The Leader’s Role in Creating and Maintaining a Peak Performing Team Culture – Part 2

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Part 2

So your team is now at the Norming stage in Tuckman’s life cycle of a team model.

As mentioned in The Leaders Role in Creating and Maintaining a Peak Performing Team Culture – Part 1, you’ve done well in getting the team to this stage but as a business leader you need your team to be highly motivated and performing at it’s highest level.

This is the stage that the work for you as a leader really begins. During the Norming stage things settle into place. Relationships form and the culture starts to develop. But as a leader if you don’t work hard at this stage things will start to slow down until eventually your team starts to breakdown. Therefore this is the stage that you need to be creative, innovative and display huge amounts of energy.

The team needs structure, guidance and leadership. It is the time that you can add the key ‘ingredients’ to the team that enable it to becoming a peak performing team. It would have been pointless adding these in before when the team was going through ‘storming’ as they would have had little impact. Here are some of the key ingredients you can add:

  1. Direction – everybody’s nose needs to be pointing in the same direction so set your team a Vision for the future. The Vision guides every action and behaviour the team delivers and ensures the effort is united and the team aren’t pulling in separate directions.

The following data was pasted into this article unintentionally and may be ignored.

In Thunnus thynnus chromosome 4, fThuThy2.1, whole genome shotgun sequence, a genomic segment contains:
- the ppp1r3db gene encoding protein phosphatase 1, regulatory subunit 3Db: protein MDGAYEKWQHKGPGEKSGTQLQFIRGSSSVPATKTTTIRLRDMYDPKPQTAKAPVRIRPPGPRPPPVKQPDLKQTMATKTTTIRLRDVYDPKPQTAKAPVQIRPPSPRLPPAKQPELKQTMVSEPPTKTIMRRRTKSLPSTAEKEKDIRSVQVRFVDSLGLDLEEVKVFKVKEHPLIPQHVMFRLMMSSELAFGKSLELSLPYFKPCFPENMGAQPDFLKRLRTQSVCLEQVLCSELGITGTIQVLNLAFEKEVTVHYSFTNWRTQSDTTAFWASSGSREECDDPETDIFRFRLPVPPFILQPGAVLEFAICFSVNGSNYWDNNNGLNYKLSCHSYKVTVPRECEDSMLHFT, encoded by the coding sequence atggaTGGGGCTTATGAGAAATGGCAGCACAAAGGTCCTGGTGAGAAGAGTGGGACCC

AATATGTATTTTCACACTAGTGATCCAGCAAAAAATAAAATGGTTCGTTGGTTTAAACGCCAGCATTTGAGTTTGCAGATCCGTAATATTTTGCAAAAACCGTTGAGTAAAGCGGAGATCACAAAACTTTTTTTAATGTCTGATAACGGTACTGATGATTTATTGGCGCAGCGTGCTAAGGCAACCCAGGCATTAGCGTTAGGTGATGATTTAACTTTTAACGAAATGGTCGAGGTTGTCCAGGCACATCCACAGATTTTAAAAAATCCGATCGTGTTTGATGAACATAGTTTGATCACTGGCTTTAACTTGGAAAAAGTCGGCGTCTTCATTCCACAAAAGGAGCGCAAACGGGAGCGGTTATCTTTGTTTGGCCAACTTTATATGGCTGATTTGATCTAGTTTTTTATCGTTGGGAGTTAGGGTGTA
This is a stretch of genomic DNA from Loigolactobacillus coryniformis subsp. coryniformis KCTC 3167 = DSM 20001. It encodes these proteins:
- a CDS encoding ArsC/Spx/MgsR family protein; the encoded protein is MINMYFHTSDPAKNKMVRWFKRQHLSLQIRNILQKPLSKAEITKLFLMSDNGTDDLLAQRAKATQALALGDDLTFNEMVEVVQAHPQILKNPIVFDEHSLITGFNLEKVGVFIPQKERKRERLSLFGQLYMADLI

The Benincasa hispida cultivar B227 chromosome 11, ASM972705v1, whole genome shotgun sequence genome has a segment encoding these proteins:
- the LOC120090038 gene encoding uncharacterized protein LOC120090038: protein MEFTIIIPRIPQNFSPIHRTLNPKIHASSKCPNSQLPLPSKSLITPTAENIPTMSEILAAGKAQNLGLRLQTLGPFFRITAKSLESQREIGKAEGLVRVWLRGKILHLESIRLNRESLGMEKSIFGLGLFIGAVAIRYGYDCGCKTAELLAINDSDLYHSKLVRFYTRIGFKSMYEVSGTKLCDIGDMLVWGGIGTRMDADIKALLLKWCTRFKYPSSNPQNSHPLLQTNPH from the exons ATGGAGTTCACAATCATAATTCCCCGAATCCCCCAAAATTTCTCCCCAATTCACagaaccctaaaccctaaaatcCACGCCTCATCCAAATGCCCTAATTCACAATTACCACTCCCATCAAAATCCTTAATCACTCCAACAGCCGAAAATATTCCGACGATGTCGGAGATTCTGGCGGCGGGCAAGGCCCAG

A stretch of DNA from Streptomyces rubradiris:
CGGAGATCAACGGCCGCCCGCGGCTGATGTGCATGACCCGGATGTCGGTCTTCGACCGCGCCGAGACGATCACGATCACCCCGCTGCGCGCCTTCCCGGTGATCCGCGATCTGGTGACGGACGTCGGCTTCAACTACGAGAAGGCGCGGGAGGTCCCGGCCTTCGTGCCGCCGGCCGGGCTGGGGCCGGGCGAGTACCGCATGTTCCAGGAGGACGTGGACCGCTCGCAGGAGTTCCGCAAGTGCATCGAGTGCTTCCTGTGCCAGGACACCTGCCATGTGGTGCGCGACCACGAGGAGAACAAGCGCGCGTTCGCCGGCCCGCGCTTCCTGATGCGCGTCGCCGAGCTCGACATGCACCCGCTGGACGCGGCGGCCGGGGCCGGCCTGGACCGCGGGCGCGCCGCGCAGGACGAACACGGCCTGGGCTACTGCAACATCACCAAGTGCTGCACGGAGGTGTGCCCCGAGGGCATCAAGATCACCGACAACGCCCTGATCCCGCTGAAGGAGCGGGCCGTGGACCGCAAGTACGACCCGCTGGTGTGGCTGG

2. Structure – during the Storming stage you will have had the opportunity to identify who is good at what so you should now be able to identify clear roles and responsibilities. Without duplicating work I would recommend team roles and responsibilities overlap slightly so that nothing is lost between the cracks. This ‘mutual support’ that team members give each other also helps with cross training which enhances the teams capability and makes sure you have some cover if you lose a team member.
  3. Focus – Set clear SMART objectives that not only enable the team to move towards it’s vision but also develops the behaviour and skills of individual members of the team.
  4. Culture – keep working on developing an open and honest communication culture. Set up regular one to one discussions, create an environment in which feedback between colleagues is the norm, have regular team meetings in which feedback is delivered and encouraged, conduct 360 analysis, conduct ‘after action reviews’ etc.
  5. Performance – incentivise and reward high levels of performance and behaviour, encourage individuals and celebrate successes.
  6. Training – the best teams in the world train on the basics every day. Being an expert of the basics means that the actions and behaviours that are part of the job become second nature. This leaves space for the team to deal with pressure, adversity and the unexpected. Develop and train the individual using your Performance Management process and use it to help you with succession planning. Also train the team regularly to keep it fresh and help create a mind-set of learning to be even better. This links in to team building which can be done for 15 minutes at the beginning or end of a team meeting or for a longer period, offsite once or twice a year. This should also incorporate an element of FUN which undoubtedly helps build relationships.
  7. Leadership – every great team has great leadership. This can and should be supplied by you but can equally be built inside the team in different ways.

There are undoubtedly more ‘ingredients’ that you can add. These are my favourites and if you are disciplined and keep the momentum going there is every chance your team will become a Peak Performing team that delivers fantastic results.